Tuesday, May 29, 2007

Iran & US

Thinking the unthinkable, or the logical?

"Anti-Iran hawks will be horrified at the idea to partner with Iran against al-Qaida. Iran’s ties to Hezbollah and Hamas, they will claim, establish Iran and al-Qaida as woven from the same terrorist cloth.

But such charges gravely distort reality. There is no such a thing as good and bad terrorism; terrorism kills and maims innocent civilians, regardless of the cause. But failure to grasp the importance of conflicts between al-Qaida and Iran benefits al-Qaida and blinds us to common American and Iran-ian interests in the peace, security and stability of Iraq.

Ideologically, the worldviews of Iran and al-Qaida clash. Iran is a status quo power, and al-Qaida is a revolutionary non-state terrorist actor. Iran seeks to shore up its national security interests, whereas, al-Qaida aspires to tear down national boundaries and re-establish the caliphate, the seventh-century Islamic empire.

To al-Qaida, jihadists serve its chiliastic mission of establishing Islamic rule worldwide. To Iranian leaders, Hezbollah and Hamas function as deterrents to Israeli military strikes against Iran.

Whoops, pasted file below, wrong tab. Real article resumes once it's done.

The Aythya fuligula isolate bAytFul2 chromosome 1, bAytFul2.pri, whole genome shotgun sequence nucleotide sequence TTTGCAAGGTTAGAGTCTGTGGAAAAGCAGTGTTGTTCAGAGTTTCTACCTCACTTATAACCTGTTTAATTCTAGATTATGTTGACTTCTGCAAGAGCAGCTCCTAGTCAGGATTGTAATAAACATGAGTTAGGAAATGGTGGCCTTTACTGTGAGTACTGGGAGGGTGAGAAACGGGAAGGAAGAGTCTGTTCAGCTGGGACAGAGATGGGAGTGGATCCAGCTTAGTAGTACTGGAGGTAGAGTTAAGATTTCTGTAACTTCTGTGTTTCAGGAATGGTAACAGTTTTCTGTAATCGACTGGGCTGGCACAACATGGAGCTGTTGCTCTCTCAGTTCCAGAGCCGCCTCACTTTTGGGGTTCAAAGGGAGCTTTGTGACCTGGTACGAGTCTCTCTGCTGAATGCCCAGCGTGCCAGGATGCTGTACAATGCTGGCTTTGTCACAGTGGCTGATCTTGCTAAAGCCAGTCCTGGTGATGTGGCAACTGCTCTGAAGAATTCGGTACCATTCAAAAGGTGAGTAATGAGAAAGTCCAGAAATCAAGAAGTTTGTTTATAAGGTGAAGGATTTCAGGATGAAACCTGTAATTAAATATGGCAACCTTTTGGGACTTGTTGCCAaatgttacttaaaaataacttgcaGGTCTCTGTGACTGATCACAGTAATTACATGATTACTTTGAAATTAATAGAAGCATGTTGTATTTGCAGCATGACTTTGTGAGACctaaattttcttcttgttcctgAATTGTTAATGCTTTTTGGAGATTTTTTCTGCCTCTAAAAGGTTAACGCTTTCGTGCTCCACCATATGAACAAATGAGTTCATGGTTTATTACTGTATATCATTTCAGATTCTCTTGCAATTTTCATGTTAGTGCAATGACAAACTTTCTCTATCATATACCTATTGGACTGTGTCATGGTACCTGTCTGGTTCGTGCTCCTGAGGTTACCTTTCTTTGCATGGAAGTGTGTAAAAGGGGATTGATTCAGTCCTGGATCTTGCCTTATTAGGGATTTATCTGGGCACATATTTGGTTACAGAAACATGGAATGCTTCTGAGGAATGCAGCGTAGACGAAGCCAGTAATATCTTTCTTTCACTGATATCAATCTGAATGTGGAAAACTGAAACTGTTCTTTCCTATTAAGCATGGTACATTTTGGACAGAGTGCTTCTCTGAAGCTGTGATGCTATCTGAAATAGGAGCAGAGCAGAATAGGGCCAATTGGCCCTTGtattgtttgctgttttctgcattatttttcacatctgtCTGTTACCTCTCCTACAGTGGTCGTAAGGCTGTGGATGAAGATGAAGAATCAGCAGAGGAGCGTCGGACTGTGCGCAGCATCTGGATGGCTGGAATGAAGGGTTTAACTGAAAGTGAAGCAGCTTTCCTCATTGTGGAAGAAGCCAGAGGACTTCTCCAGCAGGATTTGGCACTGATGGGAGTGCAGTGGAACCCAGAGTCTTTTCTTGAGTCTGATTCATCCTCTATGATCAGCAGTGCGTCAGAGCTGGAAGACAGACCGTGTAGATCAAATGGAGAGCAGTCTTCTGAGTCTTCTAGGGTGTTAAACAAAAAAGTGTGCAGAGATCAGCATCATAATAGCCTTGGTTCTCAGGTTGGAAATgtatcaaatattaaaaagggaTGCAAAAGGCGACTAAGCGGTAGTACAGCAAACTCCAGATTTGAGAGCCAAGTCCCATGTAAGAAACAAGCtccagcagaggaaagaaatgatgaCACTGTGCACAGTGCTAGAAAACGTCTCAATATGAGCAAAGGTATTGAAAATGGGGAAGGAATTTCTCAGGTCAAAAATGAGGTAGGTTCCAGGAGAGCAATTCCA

Al-Qaida leaders are unlikely to abandon their holy war against the West and Israel. By contrast, Iran has offered to discuss its ties to Hezbollah and Hamas and to accept a two-state solution in the Israeli-Palestinian conflict.

Such underlying philosophical differences between Iran and al-Qaida were on display in the wake of the savage attacks on America on Sept. 11, 2001. Within hours of the attacks, Iranian President Mohammad Khatami condemned them as "assaults on human dignity and rights" and told the world later that the attacks were perpetrated by "a cult of fanatics" who could communicate with perceived opponents only "through carnage and devastation."

Iran’s supreme leader, Ayatollah Ali Khamenei, was the first Muslim cleric in the world to declare holy war (jihad) against terrorism as a "global scourge." Thousands of ordinary Iranians held candlelight vigils for the American victims of terrorism."

read more of professor Ramazani's column in the Daily Progress ...

Also, Trita Parsi's take on Bush's Anti-Diplomacy

From discourse of democracy, to discourse of normalization


David said...

I read Dr. Ramazani's entire article. I find him to be a very thoughtful and wise man. I agree with him that there are numerous areas of common ground between the U.S. and Iran. It would be to the benefit of both countries to cooperate in matters of common interest. I hope that someone in the U.S. State Department reads this article!

Anna said...

Perhaps not only should "someone" in the US State Department" read this article.